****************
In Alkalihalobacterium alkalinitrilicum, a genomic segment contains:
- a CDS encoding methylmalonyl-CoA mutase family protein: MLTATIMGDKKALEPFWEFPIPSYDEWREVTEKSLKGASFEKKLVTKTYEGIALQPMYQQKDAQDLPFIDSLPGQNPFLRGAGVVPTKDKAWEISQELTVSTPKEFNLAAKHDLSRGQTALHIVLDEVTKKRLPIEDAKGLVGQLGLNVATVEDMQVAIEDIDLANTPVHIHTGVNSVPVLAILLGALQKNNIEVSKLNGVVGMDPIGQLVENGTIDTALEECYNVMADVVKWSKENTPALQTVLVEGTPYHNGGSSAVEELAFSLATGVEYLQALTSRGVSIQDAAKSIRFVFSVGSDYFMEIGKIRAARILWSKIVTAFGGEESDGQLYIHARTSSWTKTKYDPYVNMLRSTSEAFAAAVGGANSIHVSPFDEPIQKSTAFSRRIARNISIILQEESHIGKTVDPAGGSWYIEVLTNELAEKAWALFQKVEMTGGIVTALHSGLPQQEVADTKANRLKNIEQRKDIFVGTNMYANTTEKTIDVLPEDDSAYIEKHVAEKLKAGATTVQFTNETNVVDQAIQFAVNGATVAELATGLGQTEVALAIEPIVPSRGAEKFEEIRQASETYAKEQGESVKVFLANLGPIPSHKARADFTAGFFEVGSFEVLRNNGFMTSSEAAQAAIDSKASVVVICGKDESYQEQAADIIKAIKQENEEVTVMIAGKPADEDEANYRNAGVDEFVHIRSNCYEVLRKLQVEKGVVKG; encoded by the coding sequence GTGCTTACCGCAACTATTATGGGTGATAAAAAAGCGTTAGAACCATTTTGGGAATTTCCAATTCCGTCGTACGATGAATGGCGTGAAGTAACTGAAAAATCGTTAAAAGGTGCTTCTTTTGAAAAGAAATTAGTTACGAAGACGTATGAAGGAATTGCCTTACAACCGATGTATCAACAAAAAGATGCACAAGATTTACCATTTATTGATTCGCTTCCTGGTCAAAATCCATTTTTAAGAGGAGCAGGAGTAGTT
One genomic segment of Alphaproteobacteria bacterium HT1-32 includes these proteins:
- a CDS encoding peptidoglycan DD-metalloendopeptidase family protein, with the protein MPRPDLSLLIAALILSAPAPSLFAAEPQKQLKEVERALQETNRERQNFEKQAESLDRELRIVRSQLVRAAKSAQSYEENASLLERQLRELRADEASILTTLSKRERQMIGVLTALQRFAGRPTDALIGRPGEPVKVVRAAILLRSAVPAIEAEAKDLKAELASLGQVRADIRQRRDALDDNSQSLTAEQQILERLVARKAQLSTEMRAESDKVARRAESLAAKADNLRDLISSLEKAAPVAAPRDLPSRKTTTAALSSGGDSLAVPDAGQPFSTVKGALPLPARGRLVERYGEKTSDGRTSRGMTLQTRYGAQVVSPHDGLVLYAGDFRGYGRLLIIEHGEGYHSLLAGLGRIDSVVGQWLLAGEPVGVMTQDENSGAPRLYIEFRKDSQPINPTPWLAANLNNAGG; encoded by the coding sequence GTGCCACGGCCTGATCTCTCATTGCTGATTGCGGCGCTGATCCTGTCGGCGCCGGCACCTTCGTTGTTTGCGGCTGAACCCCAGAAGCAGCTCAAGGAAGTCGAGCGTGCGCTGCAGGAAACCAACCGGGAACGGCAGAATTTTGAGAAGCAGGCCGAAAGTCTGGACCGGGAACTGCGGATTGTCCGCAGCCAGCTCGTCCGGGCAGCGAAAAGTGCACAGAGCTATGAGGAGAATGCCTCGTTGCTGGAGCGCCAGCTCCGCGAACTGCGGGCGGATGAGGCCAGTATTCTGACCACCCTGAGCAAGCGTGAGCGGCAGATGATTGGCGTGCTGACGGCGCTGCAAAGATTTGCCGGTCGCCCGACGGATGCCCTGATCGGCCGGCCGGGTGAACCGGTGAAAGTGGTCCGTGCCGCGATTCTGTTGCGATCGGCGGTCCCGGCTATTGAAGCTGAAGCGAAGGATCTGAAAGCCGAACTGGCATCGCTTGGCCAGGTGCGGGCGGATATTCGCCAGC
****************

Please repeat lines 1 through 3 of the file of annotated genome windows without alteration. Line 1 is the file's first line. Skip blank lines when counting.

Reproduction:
In Alkalihalobacterium alkalinitrilicum, a genomic segment contains:
- a CDS encoding methylmalonyl-CoA mutase family protein: MLTATIMGDKKALEPFWEFPIPSYDEWREVTEKSLKGASFEKKLVTKTYEGIALQPMYQQKDAQDLPFIDSLPGQNPFLRGAGVVPTKDKAWEISQELTVSTPKEFNLAAKHDLSRGQTALHIVLDEVTKKRLPIEDAKGLVGQLGLNVATVEDMQVAIEDIDLANTPVHIHTGVNSVPVLAILLGALQKNNIEVSKLNGVVGMDPIGQLVENGTIDTALEECYNVMADVVKWSKENTPALQTVLVEGTPYHNGGSSAVEELAFSLATGVEYLQALTSRGVSIQDAAKSIRFVFSVGSDYFMEIGKIRAARILWSKIVTAFGGEESDGQLYIHARTSSWTKTKYDPYVNMLRSTSEAFAAAVGGANSIHVSPFDEPIQKSTAFSRRIARNISIILQEESHIGKTVDPAGGSWYIEVLTNELAEKAWALFQKVEMTGGIVTALHSGLPQQEVADTKANRLKNIEQRKDIFVGTNMYANTTEKTIDVLPEDDSAYIEKHVAEKLKAGATTVQFTNETNVVDQAIQFAVNGATVAELATGLGQTEVALAIEPIVPSRGAEKFEEIRQASETYAKEQGESVKVFLANLGPIPSHKARADFTAGFFEVGSFEVLRNNGFMTSSEAAQAAIDSKASVVVICGKDESYQEQAADIIKAIKQENEEVTVMIAGKPADEDEANYRNAGVDEFVHIRSNCYEVLRKLQVEKGVVKG; encoded by the coding sequence GTGCTTACCGCAACTATTATGGGTGATAAAAAAGCGTTAGAACCATTTTGGGAATTTCCAATTCCGTCGTACGATGAATGGCGTGAAGTAACTGAAAAATCGTTAAAAGGTGCTTCTTTTGAAAAGAAATTAGTTACGAAGACGTATGAAGGAATTGCCTTACAACCGATGTATCAACAAAAAGATGCACAAGATTTACCATTTATTGATTCGCTTCCTGGTCAAAATCCATTTTTAAGAGGAGCAGGAGTAGTT
One genomic segment of Alphaproteobacteria bacterium HT1-32 includes these proteins: